Have Twins, Will Travel

Raising Bilingual Kids – Rola Language Institute

Cambridge, Mass – As I wrote in my previous post, I feel like we have tested out every kids’ Spanish program in the metro Boston area, in attempt to get/keep the twins speaking Spanish. This summer, we decided to try one more: Rola Language Institute.

rola 1When I wrote to inquire about the program, the director sent me a sample schedule, which included reading, music, grammar, verb practice, conversation and vocabulary, as well as outdoor time and games. When I contacted other parents to learn about their experiences with the program, they said Rola was “very strict” about not allowing the kids to speak English at the camp.

Most of the twins’ other Spanish classes have left me wondering about their academic rigor. Suddenly, I found myself wondering if this wasn’t too rigorous…? But the director assured me that he had many years experience with making language learning fun for kids, including those at the most introductory levels. So I decided to give it a go.

I was put off on the first day, when their instructor introduced herself in English. Then at pick-up, I discovered all the kids watching a movie (in Spanish, at least). The teacher implied they were watching a movie because it was raining, so they couldn’t go outside. Yet the kids were watching movies every day when I arrived for pick-up, even on sunny days. (In case you are wondering, this was not on the schedule that I was provided.) When I asked about what they learned, the twins showed off their counting skills. (For the record, they knew how to count in Spanish before the Rola camp started.) Did you play any games? No. Did you read any books? No. Did you sing any songs? Yes, but I don’t remember it. I couldn’t help but wonder if this program was an utter waste of time and money.

And yet, the twins seemed to be enjoying it.

During the second week, the twins had a different instructor, who spoke Spanish whenever I saw her. This was a step in the right direction. And, they seemed to really like her. Even better. But I was still skeptical.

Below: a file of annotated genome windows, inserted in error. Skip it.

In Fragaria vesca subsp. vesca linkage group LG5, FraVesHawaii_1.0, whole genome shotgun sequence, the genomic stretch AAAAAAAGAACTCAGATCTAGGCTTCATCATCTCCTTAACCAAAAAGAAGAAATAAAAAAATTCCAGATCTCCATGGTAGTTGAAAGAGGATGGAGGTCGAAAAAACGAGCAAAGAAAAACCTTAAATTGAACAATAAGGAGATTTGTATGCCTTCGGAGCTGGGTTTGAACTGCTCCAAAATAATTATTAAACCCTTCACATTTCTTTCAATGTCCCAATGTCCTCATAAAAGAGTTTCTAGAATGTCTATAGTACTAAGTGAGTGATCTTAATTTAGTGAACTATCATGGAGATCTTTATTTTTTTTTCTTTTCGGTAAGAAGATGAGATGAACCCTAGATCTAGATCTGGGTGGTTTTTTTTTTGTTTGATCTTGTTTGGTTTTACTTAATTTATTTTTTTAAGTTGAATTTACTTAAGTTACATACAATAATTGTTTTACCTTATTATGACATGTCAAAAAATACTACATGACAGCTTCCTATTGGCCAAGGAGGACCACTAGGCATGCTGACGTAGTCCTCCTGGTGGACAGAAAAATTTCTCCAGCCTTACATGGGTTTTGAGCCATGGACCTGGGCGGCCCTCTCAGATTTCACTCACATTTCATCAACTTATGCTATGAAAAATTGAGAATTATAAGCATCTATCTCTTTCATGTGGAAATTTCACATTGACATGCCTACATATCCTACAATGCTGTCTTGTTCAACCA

One day, V told me he was the winner when they played the card game Uno. (So they did play games!)

Me: Did you play the game in Spanish?

V: No, we just said ‘Uno’ in Spanish.

Really? Now I was starting to doubt my source.

The instructor assured me that they said all of the words in Spanish — colors, numbers, everything. That’s reassuring.

On another day, V informed me that he learned a new word: Burro, which was the name of another game.

Me: Oh, did you play a new game?

V: No, I was busy doing something else. But I learned what “burro” means.

Me: …

rola 4For two weeks, I alternated between being disappointed, distressed and occasionally hopeful. But by the end, the twins were throwing around Spanish vocabulary like never before. It was mostly greetings, colors and numbers, which were not new to them; but still, they were using their knowledge. They had made a few friends and they had seen a few movies. (I also found some photographic evidence on the Rola website that they had done some other things too.)

And most importantly, perhaps, they did not put up an ounce of resistance to attending Spanish camp. Not ever. They liked it.

I wondered.

Me: When it’s time to go back to school, do you guys want to do an after-school Spanish class with [instructor]?

V: Mmm, I’ll think about it.

Okay, then.